Hospitality in Iran: The real meaning behind “Ghabel nadare” قابل نداره in Taarof
When you travel to Iran, you will be amazed by the number of times you hear the expression “ghabel nadare” قابل نداره everyday. Particularly when you are about to pay for something, often you hear the salesperson say:
- Ghabel nadare! قابل نداره
I have to say, it’s quite a soothing feeling when you hear these words. It makes you feel somehow welcomed or respected. It’s unlikely you hear something similar in the Western world.
Why do you think “ghabel nadare” قابل نداره is such a common expression in Iran? Let’s get a bit deeper into this popular concept.
What Does ‘Ghaabel Na.dare’ قابل نداره Mean?
“Ghabel nadare” (Ghabel na.dareh) is a usual form of “taarof” تعارف in Iran. It literaly means “Its not worthy enough for you.”
In essence, the seller is saying that the money is nothing compare to the value he has for you as a person.
What is taarof تعارف?
Taarof in Iran refers to a common cultural behaviour in which you extend your offerings to others as a sign of respect. Taarof تعارف is a popular concept, present in daily life of every Iranian.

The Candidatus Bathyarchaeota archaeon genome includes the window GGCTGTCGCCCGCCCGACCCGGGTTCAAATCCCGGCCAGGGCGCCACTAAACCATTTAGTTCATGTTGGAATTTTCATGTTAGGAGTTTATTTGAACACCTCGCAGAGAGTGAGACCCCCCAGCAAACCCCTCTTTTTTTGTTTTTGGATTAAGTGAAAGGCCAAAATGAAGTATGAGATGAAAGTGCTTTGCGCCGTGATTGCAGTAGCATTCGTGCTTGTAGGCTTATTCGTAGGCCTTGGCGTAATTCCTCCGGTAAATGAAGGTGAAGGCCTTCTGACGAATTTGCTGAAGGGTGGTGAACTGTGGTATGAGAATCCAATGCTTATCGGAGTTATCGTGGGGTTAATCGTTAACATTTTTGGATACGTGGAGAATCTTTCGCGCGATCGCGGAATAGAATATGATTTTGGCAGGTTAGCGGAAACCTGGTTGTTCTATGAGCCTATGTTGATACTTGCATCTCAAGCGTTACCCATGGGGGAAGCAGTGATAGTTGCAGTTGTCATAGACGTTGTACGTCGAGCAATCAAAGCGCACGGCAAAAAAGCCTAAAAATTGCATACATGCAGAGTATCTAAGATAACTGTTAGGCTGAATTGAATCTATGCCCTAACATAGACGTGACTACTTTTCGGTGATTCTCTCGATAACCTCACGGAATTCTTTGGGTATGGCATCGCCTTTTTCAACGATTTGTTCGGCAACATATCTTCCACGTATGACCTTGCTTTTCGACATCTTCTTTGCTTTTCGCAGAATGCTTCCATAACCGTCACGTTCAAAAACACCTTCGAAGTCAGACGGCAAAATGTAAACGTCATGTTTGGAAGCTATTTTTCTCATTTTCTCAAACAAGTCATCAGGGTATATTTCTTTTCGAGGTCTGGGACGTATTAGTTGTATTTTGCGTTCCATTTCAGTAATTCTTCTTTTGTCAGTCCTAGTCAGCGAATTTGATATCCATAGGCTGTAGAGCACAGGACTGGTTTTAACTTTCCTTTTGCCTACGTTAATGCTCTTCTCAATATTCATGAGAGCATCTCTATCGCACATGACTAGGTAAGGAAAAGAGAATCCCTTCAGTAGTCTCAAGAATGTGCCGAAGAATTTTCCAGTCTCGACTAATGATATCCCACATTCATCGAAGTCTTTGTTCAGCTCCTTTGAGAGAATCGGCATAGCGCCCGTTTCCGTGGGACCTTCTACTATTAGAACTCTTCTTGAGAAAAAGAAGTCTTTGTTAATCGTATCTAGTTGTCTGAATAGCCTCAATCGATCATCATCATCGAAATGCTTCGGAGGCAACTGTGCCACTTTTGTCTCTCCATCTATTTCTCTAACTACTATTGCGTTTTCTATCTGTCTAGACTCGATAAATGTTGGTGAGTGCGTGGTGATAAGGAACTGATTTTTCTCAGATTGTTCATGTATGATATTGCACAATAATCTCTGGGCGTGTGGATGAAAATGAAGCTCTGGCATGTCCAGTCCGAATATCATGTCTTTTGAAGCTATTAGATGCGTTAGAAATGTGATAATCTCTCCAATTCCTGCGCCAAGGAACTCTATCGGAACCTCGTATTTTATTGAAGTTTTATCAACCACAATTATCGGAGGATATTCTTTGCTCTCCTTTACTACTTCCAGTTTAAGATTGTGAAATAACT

Let’s examine what are the origins of the concept of “taarof.”
The real meaning behind the concept
Taarof (the smae as marefat) comes from the Arabic root, arafah عرف, which means “knowledge” or “getting acquainted”. This refers to the knowledge of spiritual self, the human condition, or God in general.
Since God is absolute kindness, the more you know god, the more you become like him. As a result, you try to be kinder to people around you.
Indeed, in Iranian learnings, people are not valued for their money nor their ranks, but for their kindness and the service they offer to others. The more you have “knowledge” (marefat) the kinder you are, while offering your services to others. And like God, you don’t ask anything in return.
This is where the concept “baa-marefat” بامعرفت arisesfrom. “Baa marefat” is a person who has “marefat” (or knowledge), thus he is generous, loyal, and kind.
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